Most programmes do not prevent myths, but perpetuate stereotypes and misinform the general public. Such programmes rely on sensationalised, exaggerated statements about cocaine which misinform about patterns of use, stigmatise users, and destroy the educator's credibility. -WHO Report (1995)As cocaine use grows in Australia, Europe and Africa, some governments are reacting but are their policies going to be anything different to previous drug trends? It just seems futile to keep researching and producing scientific reports that are simply ignored by governments if it doesn’t suit their political agenda. So what about Australia? What if the WHO report came out now? Would it be ignored by the Australian government?
Australia's Country Profile (CP) and the Sydney Key Informant Study (KIS) reveal limited cocaine use and few use-related problems. Most are recreational cocaine hydrochloride users. Very few are intensive injecting users. Use tends to accompany a polydrug experience. -WHO Report (1995)The latest reports show that cocaine use is rising in Australia and the media predict there’s a cocaine shit storm coming. But the situation today is very similar to what the WHO reported back in 1995. The bulk of cocaine use is recreational and very few are hard core injecting users. According to the 2007 National Drug Strategy Household Survey, only 5.2% of all injecting drug users chose cocaine. More importantly, only 2.4% or 2000 users chose cocaine as the first drug they injected which might indicate the level of cocaine addiction. Since the current situation reflects the WHO report from 1995, it might suggest that cocaine use is hardly a serious problem in Australia. But I can hear some minds ticking over ... what about the increase in cocaine imports?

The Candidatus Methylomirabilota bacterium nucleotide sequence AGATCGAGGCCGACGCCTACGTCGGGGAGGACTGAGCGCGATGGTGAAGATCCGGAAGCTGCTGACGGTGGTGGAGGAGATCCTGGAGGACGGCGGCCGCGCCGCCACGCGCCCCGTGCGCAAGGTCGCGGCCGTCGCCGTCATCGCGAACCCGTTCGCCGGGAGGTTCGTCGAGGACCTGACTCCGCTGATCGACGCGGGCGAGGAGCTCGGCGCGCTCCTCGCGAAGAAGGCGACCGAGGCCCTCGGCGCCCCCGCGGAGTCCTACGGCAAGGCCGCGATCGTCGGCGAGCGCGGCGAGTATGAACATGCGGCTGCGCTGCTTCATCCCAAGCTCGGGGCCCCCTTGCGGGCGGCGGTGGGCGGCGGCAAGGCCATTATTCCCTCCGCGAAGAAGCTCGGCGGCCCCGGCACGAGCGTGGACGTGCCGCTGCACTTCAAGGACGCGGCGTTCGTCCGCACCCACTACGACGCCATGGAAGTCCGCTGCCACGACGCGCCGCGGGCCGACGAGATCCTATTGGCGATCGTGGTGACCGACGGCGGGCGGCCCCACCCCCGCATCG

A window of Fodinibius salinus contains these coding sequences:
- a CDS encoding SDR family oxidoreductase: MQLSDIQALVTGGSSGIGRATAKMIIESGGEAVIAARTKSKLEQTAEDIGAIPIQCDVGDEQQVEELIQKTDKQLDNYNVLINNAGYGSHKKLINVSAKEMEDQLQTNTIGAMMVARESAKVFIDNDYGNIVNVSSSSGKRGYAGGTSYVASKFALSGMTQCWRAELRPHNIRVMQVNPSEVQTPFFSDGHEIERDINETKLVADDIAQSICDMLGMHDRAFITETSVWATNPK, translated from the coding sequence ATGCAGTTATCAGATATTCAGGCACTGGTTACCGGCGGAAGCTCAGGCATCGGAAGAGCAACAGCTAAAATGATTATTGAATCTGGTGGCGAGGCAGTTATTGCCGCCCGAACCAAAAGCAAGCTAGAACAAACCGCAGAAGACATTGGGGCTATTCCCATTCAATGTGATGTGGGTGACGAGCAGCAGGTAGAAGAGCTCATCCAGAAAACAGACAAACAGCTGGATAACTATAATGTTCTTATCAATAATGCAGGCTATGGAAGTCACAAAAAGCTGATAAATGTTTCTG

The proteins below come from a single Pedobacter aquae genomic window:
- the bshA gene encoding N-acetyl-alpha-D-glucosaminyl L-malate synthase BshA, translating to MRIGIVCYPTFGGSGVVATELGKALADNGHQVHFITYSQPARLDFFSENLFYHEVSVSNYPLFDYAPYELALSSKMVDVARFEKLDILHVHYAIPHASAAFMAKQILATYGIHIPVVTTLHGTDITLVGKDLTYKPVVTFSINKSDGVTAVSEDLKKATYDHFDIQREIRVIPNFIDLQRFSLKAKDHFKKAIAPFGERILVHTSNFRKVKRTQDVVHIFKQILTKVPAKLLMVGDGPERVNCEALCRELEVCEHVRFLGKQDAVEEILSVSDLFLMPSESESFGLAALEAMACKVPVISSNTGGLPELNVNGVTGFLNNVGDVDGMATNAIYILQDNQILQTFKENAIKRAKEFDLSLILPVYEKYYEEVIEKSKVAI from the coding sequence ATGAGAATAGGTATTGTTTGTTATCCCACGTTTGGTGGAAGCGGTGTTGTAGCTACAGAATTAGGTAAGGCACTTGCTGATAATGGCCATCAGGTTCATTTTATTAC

Cocaine detections at the Australian border in 2007–08 increased slightly in weight and significantly in number compared with 2006–07. In total, 649.3 kilograms of cocaine was detected in 627 detections. This represents a six per cent increase in weight and a 71 per cent increase by number. The weight of cocaine detections in 2007–08 remained largely consistent with 2006–07. This is due to continued large detections in sea cargo, including two detections over 100 kilograms. -The Illicit Drug Data Report 2007/2008 - Australian Crime Commission (ACC)There has been quite a bit of excitement about the recent Illicit Drug Data Report (2007/2008) produced by the Australian Crime Commission. The media highlights the news of a 71% increase in cocaine detections but dig a bit deeper and it only totals a 6% increase in weight. Surprise, surprise, this figure doesn’t make the headlines. Over 3 quarters of cocaine imports are now small packages via the post so the number of detections has increased dramatically. The important figure, weight, which has only increased slightly doesn’t make reading as interesting it seems.